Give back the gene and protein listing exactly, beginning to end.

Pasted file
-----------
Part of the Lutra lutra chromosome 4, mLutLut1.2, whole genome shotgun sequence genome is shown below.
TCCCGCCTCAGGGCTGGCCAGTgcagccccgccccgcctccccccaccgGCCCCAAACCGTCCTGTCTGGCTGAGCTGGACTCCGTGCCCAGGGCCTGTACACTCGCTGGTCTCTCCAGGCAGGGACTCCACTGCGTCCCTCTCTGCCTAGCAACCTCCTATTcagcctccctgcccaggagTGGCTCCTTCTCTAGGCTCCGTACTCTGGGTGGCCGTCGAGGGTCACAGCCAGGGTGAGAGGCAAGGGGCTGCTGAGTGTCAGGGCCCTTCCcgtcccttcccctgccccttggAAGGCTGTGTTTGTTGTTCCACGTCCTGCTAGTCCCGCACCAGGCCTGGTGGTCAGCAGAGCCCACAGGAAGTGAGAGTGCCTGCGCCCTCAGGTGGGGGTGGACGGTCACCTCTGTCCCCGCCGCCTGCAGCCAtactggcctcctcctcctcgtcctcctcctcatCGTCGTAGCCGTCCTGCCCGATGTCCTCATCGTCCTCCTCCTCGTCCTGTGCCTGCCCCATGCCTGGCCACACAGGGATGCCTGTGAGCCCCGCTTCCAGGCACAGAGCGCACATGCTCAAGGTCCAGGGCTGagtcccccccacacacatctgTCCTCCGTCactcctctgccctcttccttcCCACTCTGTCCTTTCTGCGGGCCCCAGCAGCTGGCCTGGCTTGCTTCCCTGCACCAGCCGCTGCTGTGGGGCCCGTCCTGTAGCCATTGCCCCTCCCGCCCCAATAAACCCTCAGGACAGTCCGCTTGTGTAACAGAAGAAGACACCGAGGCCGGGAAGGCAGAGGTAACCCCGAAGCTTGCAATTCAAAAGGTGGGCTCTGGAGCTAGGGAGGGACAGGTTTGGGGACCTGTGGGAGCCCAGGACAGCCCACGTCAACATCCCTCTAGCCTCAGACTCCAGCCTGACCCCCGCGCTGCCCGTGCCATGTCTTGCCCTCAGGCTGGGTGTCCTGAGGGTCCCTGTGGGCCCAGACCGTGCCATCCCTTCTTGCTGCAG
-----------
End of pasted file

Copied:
Part of the Lutra lutra chromosome 4, mLutLut1.2, whole genome shotgun sequence genome is shown below.
TCCCGCCTCAGGGCTGGCCAGTgcagccccgccccgcctccccccaccgGCCCCAAACCGTCCTGTCTGGCTGAGCTGGACTCCGTGCCCAGGGCCTGTACACTCGCTGGTCTCTCCAGGCAGGGACTCCACTGCGTCCCTCTCTGCCTAGCAACCTCCTATTcagcctccctgcccaggagTGGCTCCTTCTCTAGGCTCCGTACTCTGGGTGGCCGTCGAGGGTCACAGCCAGGGTGAGAGGCAAGGGGCTGCTGAGTGTCAGGGCCCTTCCcgtcccttcccctgccccttggAAGGCTGTGTTTGTTGTTCCACGTCCTGCTAGTCCCGCACCAGGCCTGGTGGTCAGCAGAGCCCACAGGAAGTGAGAGTGCCTGCGCCCTCAGGTGGGGGTGGACGGTCACCTCTGTCCCCGCCGCCTGCAGCCAtactggcctcctcctcctcgtcctcctcctcatCGTCGTAGCCGTCCTGCCCGATGTCCTCATCGTCCTCCTCCTCGTCCTGTGCCTGCCCCATGCCTGGCCACACAGGGATGCCTGTGAGCCCCGCTTCCAGGCACAGAGCGCACATGCTCAAGGTCCAGGGCTGagtcccccccacacacatctgTCCTCCGTCactcctctgccctcttccttcCCACTCTGTCCTTTCTGCGGGCCCCAGCAGCTGGCCTGGCTTGCTTCCCTGCACCAGCCGCTGCTGTGGGGCCCGTCCTGTAGCCATTGCCCCTCCCGCCCCAATAAACCCTCAGGACAGTCCGCTTGTGTAACAGAAGAAGACACCGAGGCCGGGAAGGCAGAGGTAACCCCGAAGCTTGCAATTCAAAAGGTGGGCTCTGGAGCTAGGGAGGGACAGGTTTGGGGACCTGTGGGAGCCCAGGACAGCCCACGTCAACATCCCTCTAGCCTCAGACTCCAGCCTGACCCCCGCGCTGCCCGTGCCATGTCTTGCCCTCAGGCTGGGTGTCCTGAGGGTCCCTGTGGGCCCAGACCGTGCCATCCCTTCTTGCTGCAG